Past Event

David W. Hogg - How Can Machine-Learning Methods Help to Make Scientific Inferences?

October 9, 2019
5:00 PM - 6:30 PM
Event time is displayed in your time zone.
Schapiro Center (Davis Auditorium), Columbia University, 530 West 120th Street, New York

Event Description: 

Machine learning (ML) in the form of standard supervised classification algorithms is not all that useful or productive in the natural sciences, because the (effective) goals of these algorithms aren't very similar to the goals of scientific inquiry. However, the ML community has delivered great ideas and methods for building, fitting, and validating extremely flexible models. David W. Hogg argues that if we want to exploit the good things about ML but achieve truly scientific goals, we need to do two things: We need to augment or modify the (currently trivial) causal structure of the ML methods to represent our very strong domain-specific beliefs about how the data are generated. And we need to be careful to use ML methods only in the parts of our problems for which we don't care about the latent structure or parameters (that is, use them to model nuisances, not use them to do everything). He gives examples from stellar astrophysics where adding ML components into larger causal models has created new scientific capabilities.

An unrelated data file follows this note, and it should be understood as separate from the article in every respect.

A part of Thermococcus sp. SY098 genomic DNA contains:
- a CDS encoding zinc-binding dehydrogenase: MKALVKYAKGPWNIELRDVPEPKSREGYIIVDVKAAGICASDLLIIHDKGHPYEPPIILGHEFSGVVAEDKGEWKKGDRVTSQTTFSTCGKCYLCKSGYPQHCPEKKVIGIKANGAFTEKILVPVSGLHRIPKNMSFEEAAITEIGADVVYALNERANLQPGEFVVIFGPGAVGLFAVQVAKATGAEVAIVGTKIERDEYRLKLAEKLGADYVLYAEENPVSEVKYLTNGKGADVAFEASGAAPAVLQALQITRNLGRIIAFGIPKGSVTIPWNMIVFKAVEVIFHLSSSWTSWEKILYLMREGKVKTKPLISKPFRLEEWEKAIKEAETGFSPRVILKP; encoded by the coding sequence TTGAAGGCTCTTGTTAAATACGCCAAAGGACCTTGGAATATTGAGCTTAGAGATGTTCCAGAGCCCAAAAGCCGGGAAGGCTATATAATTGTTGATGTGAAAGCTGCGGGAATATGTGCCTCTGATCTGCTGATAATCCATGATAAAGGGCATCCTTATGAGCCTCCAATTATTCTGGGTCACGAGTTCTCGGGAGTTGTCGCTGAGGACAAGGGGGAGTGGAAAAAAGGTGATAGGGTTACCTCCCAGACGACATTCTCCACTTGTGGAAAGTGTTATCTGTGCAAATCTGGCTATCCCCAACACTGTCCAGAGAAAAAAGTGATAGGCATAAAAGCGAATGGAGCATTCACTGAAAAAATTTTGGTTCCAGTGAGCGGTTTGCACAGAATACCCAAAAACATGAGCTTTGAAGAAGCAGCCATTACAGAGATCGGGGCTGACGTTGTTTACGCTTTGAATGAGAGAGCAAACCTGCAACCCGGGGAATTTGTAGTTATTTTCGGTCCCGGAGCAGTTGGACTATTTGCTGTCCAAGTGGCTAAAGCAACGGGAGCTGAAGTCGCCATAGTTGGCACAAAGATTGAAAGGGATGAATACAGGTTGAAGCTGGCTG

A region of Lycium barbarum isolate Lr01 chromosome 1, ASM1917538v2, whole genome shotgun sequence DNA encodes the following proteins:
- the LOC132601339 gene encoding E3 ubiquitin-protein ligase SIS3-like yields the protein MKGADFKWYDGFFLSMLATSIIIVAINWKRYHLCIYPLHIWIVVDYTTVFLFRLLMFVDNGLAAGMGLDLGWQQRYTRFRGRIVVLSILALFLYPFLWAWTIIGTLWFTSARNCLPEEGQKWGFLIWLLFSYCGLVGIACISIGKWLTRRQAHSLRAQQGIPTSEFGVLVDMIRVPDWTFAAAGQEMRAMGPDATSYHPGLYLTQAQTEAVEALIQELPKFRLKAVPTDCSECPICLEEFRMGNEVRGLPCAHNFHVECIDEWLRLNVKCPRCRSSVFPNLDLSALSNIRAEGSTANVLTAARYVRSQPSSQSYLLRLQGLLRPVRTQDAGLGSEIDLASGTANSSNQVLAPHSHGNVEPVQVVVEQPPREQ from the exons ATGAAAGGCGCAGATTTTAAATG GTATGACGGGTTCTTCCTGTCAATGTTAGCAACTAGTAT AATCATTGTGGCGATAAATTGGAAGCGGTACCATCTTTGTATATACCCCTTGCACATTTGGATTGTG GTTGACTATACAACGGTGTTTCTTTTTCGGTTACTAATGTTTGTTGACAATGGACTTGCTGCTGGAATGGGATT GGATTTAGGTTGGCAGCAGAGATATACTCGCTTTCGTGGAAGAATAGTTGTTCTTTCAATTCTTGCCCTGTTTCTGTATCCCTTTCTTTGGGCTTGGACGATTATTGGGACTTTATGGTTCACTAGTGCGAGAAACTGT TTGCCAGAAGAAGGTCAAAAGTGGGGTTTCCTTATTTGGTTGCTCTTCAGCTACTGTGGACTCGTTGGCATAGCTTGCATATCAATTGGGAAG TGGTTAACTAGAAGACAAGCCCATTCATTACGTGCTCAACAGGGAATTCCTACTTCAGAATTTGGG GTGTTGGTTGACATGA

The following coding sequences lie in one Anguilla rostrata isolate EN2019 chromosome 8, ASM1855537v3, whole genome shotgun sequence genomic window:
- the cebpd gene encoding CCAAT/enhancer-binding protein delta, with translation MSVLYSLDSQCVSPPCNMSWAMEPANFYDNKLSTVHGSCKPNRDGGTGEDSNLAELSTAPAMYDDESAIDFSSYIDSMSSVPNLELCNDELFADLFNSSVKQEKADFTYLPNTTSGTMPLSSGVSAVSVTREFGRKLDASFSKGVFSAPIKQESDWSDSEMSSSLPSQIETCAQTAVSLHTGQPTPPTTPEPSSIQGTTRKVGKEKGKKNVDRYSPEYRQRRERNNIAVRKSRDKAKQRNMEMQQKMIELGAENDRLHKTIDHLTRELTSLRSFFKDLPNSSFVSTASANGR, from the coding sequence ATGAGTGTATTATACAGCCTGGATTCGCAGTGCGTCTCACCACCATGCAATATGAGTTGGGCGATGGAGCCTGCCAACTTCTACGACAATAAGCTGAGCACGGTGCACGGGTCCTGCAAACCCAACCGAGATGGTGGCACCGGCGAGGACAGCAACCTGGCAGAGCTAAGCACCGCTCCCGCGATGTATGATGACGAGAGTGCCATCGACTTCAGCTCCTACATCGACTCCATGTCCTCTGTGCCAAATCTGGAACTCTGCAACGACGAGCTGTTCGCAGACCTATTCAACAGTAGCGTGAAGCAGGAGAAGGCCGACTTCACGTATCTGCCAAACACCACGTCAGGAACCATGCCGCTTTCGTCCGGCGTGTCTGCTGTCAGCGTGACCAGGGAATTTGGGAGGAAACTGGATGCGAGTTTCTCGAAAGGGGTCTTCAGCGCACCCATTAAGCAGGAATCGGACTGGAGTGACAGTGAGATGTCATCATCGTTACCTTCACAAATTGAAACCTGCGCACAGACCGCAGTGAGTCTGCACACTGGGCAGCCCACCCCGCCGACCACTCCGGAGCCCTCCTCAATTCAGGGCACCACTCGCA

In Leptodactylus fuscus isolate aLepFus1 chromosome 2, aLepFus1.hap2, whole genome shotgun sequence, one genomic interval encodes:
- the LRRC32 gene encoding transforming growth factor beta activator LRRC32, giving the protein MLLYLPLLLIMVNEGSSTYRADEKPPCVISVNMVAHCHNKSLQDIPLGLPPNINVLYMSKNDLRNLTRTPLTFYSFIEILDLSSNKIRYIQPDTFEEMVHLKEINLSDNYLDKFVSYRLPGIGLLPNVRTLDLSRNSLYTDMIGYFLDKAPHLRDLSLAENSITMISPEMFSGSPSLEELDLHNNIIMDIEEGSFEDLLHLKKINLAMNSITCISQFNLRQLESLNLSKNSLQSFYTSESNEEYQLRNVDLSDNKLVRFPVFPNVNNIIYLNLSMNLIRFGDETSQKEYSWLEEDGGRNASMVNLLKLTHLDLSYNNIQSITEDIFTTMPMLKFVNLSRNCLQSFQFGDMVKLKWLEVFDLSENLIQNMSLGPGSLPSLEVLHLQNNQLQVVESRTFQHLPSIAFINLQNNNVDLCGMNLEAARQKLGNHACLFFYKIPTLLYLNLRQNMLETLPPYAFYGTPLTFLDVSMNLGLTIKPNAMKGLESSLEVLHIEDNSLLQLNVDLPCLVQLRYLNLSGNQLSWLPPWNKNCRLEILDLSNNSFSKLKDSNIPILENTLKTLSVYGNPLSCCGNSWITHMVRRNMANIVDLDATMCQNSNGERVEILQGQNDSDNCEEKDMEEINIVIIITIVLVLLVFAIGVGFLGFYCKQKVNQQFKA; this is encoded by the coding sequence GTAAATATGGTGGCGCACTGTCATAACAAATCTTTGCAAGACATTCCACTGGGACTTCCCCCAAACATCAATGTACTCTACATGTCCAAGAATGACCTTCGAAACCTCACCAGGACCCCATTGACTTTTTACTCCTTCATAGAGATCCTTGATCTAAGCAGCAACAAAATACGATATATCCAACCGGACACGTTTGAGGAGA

Event Speaker: 

David W. Hogg is Professor of Physics and Data Science in the Center for Cosmology and Particle Physics in the Department of Physics at New York University.

Event Information: 

This event is free and open to the public however registration is required via Eventbrite. A live-stream is also available on the event day. Hosted by the NYC Data Science Seminar Series